“The name is a tribute to my mother,” explains Sonia. “She was a strong Tunisian woman who knew the value of tradition and inspired me to pass on her love for culture and heritage through my collections.”
Thanks to her avant-garde artistic direction, Sonia soon won the attention of the media and fashion industry, making her one of the first Tunisian brands to develop a franchise and to aim for global expansion.
“My first fashion show took place in New York at the United Nations, during the 60th Commission on the Status of Women. When it finished, the wife of then Secretary-General Ban Ki Moon, Yoo Soon-taek, joined me backstage and told me: ‘You have great talent!’ At that moment I felt like nothing could stop me”, she says.
But, like many industries, the jewellery industry has also been hit hard by the Covid-19 pandemic owing to a long list of cancelled or postponed events, shows, exhibitions, and weddings.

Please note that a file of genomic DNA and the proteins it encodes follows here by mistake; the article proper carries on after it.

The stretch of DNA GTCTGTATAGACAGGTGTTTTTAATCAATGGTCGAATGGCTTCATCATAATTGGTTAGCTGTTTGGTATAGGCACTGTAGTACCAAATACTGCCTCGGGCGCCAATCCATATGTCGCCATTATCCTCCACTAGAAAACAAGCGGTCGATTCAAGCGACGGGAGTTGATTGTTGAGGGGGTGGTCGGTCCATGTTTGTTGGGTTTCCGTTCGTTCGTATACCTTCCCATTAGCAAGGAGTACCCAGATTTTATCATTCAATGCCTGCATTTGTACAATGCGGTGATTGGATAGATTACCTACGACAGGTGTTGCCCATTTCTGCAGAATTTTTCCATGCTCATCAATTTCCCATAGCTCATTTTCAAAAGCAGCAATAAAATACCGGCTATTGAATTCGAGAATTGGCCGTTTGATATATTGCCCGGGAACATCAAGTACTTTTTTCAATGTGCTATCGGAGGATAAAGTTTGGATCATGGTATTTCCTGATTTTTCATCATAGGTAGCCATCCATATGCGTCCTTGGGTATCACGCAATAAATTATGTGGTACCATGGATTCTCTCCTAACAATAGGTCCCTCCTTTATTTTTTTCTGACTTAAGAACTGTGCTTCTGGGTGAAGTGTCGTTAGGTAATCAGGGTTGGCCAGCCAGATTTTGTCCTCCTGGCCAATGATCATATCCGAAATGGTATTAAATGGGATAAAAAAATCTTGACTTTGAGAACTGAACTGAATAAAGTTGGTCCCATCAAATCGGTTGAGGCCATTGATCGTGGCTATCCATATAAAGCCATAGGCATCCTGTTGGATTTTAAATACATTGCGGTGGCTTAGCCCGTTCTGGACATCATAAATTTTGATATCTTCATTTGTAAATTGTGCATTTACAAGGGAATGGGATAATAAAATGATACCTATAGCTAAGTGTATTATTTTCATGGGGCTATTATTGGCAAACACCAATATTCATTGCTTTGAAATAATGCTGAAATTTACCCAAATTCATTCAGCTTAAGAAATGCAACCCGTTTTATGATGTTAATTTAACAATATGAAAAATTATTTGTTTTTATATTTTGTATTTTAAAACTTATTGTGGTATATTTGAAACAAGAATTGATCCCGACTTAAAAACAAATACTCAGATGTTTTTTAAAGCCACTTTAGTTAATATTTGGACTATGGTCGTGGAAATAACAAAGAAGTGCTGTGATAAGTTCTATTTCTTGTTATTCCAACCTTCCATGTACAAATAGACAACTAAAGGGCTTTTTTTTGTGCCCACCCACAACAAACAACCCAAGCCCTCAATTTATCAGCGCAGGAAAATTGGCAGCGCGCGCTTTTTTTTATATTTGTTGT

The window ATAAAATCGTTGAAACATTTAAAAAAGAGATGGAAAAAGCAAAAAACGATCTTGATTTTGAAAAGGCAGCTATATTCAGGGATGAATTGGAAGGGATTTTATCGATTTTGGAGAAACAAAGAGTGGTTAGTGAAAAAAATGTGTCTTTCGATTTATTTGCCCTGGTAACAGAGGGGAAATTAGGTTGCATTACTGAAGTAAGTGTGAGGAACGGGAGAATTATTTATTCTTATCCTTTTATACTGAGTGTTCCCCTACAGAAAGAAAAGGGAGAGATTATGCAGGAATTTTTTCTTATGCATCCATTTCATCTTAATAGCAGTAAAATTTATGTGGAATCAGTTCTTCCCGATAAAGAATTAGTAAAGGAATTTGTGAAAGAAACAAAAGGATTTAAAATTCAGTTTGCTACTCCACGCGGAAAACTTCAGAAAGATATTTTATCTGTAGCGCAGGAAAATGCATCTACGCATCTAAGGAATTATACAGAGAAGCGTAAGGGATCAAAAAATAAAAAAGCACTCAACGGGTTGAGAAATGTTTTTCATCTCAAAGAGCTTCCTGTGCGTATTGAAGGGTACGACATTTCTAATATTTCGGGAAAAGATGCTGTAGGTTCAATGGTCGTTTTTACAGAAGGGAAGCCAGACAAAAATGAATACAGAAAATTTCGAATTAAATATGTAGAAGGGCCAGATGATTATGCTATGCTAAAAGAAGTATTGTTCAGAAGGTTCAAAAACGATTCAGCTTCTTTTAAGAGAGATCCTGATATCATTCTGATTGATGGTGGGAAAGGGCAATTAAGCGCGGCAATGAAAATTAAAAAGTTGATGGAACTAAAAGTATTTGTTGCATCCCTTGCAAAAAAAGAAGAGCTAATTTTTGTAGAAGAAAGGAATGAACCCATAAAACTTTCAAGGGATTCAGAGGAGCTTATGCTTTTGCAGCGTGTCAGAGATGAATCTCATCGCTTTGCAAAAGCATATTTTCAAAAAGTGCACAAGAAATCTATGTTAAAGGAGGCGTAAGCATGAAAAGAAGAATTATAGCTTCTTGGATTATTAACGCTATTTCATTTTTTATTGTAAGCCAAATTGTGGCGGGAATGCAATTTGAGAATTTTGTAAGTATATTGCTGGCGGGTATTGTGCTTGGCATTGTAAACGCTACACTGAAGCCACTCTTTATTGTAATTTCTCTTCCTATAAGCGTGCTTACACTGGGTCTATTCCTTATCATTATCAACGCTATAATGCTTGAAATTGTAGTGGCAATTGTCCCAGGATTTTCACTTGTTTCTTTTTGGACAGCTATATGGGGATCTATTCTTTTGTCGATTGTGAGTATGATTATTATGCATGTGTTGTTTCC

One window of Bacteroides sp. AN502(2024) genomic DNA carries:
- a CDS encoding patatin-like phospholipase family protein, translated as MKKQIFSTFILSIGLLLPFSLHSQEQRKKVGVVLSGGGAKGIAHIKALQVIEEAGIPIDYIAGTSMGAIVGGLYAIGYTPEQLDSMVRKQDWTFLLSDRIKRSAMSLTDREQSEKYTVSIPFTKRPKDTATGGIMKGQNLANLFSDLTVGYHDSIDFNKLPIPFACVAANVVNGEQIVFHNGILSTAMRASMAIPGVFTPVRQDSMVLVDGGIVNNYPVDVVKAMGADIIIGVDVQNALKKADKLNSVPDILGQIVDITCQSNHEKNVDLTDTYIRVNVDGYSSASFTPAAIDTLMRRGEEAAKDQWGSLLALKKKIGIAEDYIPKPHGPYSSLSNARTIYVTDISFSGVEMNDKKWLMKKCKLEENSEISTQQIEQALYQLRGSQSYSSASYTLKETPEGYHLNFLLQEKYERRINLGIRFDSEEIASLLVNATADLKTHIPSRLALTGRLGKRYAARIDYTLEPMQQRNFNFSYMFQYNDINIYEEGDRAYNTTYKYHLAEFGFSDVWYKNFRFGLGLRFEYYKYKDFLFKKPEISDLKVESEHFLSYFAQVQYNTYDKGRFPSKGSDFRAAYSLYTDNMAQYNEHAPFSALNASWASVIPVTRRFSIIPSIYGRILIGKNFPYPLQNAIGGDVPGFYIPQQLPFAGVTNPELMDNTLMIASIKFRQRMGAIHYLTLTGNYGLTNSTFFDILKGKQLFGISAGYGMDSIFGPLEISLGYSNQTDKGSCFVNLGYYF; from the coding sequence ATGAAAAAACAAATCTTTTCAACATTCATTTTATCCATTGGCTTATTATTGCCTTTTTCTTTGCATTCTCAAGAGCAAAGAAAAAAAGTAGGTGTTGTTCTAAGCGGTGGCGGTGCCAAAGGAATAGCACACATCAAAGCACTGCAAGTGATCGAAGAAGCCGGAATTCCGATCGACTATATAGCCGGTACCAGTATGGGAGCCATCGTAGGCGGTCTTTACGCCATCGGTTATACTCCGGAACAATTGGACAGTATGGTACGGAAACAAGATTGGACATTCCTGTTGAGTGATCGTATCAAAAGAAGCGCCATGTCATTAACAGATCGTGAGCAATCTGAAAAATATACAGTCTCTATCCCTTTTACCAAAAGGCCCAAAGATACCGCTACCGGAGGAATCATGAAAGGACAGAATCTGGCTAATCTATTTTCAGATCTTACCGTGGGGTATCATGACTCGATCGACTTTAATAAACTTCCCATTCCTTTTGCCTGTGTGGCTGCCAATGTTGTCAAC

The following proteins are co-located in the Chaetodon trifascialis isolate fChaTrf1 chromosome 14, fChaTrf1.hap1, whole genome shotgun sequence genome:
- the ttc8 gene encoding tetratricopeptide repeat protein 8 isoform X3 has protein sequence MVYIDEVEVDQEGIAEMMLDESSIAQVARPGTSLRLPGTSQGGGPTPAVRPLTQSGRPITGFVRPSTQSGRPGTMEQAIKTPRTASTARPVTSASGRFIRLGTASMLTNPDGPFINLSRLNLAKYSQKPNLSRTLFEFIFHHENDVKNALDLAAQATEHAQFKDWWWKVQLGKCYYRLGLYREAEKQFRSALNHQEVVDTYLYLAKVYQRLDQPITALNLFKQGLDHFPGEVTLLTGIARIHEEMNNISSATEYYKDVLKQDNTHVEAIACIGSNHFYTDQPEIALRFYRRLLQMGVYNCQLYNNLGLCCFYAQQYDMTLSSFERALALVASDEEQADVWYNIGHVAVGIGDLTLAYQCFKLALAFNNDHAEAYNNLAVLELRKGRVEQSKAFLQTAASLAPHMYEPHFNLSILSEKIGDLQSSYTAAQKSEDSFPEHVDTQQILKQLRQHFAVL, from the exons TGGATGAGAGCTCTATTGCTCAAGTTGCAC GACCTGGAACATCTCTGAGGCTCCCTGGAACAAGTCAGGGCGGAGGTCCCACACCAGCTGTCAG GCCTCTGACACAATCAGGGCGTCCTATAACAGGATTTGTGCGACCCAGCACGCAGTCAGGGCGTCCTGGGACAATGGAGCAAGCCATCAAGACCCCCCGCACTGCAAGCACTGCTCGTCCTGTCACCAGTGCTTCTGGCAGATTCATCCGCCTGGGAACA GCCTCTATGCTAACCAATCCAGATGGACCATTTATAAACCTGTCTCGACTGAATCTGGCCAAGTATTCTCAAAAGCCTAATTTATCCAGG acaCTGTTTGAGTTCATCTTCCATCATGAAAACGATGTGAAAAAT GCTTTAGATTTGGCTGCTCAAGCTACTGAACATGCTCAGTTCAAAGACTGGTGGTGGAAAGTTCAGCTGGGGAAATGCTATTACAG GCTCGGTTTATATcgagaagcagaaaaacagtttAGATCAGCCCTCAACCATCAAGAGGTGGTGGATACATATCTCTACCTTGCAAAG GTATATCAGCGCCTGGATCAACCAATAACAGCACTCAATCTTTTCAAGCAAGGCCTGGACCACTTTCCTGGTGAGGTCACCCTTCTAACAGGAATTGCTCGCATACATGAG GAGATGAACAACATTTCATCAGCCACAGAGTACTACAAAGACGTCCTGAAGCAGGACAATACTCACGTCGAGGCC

“Because jewellery brands had to get creative during quarantine, I have spent more time thinking about what makes my potential buyers feel valued and important,” Sonia says.
With the EBRD and donor support from the EU, Sofia has taken the opportunity to develop a new brand identity and to introduce e-commerce to her business model, allowing her costumers to shop her crafts online.
Sofia’s brand is also playing a critical role in society by giving visibility to Tunisian know-how and promoting and protecting women’s rights.
“Craftswomen usually aren’t part of the formal economy. I’m fighting hard for women’s employment rights by giving them access to social security cover, paid holidays and flexibility to have a work-life balance,” she says.
“My mother inspiration has been the main driving force to help me overcome all the obstacles I’ve encountered along the.”
This week of International Women’s Day, the EBRD would like to once again salute all “women in business” and wish for their creative and entrepreneurial dreams to come alive, EBRD notes.